Tales of terror on the riverbank

Robert Lloyd Parry
Robert Lloyd Parry
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A large room, in near darkness, heavy black drapes lining the walls – what light we behold emanates from four flickering candles...

There amid these frail beacons, a figure, a man, old fashioned in attire, wire framed spectacles, Brilliantined hair scraped flat.

Before a rapt audience he proceeds to talk. To tell stories. Strange stories. Unsettling stories.

At times vigorously, gesticulating wildly, splicing the weak candlelight, casting flurries of shadows into the gloom.

Sometimes taking on the voice and manner of those 
ill-beknighted souls who populate his tales of terror. A guileless boy. A credulous maid. A haunted treasure seeker...

Over the course of an hour and a half he tells us of an orphaned child thrust into the care of a mysterious uncle; a man versed in secret ways of an olde, forgotten world and harbouring dreams of immortality – but at a terrible price.

Of a man who went in search of history and unearthed far more than he bargained for. A relic that should have remained undisturbed for all time.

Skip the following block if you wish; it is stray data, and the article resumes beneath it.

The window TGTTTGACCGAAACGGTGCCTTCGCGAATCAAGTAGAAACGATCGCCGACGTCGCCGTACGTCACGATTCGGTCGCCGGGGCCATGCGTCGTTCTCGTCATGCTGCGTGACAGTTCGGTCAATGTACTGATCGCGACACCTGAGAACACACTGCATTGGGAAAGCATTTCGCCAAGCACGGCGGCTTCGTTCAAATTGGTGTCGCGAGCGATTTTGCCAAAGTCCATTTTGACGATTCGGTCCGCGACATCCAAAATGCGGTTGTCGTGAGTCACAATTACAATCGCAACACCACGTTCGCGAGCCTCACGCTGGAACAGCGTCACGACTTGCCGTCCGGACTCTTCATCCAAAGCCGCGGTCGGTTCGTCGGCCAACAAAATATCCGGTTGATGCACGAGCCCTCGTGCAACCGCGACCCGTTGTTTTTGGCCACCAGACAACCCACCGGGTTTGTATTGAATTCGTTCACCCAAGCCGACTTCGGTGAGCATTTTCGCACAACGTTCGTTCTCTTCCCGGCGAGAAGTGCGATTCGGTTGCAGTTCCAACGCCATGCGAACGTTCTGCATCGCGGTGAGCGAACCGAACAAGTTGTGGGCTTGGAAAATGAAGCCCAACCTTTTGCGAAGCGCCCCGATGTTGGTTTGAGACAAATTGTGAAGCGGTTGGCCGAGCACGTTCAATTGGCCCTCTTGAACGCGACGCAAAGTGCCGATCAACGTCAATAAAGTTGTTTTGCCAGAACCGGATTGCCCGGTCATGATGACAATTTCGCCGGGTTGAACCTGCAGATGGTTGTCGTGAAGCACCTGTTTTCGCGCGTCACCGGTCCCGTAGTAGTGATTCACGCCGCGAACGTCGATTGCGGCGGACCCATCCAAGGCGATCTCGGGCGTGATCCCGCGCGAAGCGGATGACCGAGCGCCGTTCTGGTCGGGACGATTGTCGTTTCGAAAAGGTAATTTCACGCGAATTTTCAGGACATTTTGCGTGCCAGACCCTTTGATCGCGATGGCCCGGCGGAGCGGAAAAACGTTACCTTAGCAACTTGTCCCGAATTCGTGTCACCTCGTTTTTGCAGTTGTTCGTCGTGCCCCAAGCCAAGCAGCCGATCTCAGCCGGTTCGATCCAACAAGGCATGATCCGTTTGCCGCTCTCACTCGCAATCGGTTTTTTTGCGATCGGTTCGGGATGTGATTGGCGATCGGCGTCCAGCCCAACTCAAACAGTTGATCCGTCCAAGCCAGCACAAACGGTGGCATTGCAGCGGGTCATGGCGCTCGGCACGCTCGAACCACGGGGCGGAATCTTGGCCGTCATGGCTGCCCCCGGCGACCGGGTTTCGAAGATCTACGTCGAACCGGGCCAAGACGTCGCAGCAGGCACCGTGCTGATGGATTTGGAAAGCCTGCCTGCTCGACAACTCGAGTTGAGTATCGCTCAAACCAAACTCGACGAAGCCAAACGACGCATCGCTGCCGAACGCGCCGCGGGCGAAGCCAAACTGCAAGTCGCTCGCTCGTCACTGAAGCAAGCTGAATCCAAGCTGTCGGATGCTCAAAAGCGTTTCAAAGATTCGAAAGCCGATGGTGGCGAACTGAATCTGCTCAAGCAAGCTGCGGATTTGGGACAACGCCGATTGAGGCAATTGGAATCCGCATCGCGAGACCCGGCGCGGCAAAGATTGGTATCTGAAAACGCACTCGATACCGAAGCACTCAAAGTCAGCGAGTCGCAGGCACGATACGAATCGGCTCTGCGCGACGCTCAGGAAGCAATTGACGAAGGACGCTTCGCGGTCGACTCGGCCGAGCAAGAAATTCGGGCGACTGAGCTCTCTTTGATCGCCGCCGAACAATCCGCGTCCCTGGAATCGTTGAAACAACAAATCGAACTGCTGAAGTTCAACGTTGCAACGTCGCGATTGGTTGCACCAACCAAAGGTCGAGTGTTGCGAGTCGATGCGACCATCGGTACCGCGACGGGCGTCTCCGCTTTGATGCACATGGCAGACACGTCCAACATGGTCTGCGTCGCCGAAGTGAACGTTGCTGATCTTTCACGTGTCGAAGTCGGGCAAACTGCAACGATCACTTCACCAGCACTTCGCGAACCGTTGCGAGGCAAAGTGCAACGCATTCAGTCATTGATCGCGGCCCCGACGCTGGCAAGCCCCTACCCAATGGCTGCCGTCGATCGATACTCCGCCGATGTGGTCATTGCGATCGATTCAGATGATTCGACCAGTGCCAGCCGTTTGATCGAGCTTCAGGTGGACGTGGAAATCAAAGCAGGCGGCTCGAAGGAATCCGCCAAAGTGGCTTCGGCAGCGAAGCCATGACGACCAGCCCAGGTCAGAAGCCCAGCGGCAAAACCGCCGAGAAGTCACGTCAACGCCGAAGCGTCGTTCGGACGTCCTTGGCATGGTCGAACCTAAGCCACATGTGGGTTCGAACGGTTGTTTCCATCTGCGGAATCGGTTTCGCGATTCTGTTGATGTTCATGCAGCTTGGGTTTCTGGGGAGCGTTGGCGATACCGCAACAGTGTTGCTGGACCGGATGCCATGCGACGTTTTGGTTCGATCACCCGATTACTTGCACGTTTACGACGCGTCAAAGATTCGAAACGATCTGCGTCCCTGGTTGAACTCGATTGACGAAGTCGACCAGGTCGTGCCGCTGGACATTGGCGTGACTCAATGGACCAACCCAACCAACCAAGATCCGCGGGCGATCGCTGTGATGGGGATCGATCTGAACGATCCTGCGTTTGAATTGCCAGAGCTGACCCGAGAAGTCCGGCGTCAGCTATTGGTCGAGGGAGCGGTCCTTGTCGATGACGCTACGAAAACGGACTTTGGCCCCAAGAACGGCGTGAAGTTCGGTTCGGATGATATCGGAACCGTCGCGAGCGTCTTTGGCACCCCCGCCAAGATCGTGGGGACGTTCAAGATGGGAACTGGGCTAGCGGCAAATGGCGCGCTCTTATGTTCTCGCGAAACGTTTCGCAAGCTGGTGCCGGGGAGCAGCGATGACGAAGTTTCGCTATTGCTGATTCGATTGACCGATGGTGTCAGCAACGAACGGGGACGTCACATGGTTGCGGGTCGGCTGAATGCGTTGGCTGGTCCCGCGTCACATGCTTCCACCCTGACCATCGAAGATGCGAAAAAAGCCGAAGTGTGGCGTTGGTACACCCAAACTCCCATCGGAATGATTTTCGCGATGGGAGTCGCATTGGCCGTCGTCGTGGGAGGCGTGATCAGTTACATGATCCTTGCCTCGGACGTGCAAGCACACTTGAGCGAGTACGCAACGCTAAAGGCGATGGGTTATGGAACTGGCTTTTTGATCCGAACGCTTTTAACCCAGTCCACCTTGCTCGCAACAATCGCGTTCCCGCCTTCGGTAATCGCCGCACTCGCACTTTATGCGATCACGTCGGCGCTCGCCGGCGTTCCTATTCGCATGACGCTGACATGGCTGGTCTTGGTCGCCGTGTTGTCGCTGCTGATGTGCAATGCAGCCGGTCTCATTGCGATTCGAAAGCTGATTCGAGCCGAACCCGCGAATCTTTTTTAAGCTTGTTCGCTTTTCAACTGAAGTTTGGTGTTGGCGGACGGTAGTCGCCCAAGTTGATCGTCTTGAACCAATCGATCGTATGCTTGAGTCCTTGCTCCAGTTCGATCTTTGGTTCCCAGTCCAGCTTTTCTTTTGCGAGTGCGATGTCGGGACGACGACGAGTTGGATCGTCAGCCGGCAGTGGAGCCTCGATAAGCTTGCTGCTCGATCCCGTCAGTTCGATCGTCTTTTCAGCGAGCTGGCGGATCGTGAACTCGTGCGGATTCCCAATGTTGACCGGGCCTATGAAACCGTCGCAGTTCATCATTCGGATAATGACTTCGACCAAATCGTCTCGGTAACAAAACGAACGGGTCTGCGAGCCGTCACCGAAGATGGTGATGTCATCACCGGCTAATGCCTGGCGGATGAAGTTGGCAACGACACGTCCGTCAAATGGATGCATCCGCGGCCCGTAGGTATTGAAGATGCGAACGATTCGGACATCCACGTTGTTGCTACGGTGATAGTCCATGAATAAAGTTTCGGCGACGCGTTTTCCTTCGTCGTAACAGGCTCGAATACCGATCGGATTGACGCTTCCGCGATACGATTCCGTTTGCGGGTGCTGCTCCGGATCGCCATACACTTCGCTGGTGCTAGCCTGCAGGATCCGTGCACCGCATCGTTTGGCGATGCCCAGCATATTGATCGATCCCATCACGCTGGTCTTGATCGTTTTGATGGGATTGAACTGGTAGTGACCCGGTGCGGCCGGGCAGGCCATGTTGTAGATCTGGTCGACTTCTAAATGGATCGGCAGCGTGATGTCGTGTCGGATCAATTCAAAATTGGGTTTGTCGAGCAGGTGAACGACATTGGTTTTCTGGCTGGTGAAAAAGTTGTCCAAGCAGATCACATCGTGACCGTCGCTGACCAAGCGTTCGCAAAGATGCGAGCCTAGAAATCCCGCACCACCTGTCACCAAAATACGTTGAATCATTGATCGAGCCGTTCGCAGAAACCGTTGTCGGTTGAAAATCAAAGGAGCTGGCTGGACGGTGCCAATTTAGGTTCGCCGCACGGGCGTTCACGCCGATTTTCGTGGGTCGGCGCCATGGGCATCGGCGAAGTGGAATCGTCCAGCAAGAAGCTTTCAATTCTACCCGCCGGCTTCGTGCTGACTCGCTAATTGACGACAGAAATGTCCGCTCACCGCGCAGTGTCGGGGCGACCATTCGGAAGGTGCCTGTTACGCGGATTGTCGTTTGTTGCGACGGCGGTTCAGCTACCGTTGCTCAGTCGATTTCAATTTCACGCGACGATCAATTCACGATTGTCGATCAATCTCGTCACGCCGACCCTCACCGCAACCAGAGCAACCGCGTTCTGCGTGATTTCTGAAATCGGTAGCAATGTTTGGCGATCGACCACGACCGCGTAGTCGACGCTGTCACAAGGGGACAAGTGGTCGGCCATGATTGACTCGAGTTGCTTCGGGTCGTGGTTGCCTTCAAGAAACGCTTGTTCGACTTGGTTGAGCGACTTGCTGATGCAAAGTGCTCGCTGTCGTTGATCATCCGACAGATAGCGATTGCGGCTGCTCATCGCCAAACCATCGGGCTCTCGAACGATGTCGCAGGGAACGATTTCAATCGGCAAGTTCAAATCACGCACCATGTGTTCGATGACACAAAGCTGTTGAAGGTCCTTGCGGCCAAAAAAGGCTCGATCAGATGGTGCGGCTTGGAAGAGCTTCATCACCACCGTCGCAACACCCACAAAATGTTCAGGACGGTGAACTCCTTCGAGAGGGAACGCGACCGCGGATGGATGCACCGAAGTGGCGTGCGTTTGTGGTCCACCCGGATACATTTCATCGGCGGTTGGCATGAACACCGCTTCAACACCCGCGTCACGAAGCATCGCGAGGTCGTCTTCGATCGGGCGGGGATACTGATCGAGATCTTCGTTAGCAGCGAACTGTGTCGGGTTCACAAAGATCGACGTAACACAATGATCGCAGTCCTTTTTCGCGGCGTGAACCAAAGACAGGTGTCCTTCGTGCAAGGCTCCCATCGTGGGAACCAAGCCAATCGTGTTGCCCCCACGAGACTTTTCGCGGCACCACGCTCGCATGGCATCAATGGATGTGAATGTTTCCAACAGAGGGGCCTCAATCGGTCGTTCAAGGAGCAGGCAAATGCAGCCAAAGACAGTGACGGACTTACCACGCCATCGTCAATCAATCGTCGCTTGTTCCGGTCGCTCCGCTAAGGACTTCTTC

Still out there somewhere, presumably, although well guarded. Watched over.

A privilege, at Preston’s New Continental on Thursday night, to see the grand panjandrum and actor Robert Lloyd Parry reprise the role of author MR James – first brought to wider attention in the excellent BBC documentary on this undisputed master of the uncanny – in his touring show ‘A Warning to the Curious’.

Mr Parry brought to life for our fearful enjoyment a pair of classic MR James chillers – that titular tale and the similarly eerie ‘Lost Hearts’ – both filmed by the Beeb in the 1970s (poor old Harry Grout), both told in much the same way as James would famously tell them to friends and colleagues more than 80 years ago.

The effect was spellbinding, and should this Nunkie Theatre Company production pass your way I have no hesitation in recommending you take advantage.

But please. Heed this advice. Should your route home entail a walk through a darkened park, take a torch.

Walk quickly. Keep your head down and on no account pause to look into the darkness.

Whatever you might hear...

Barry Freeman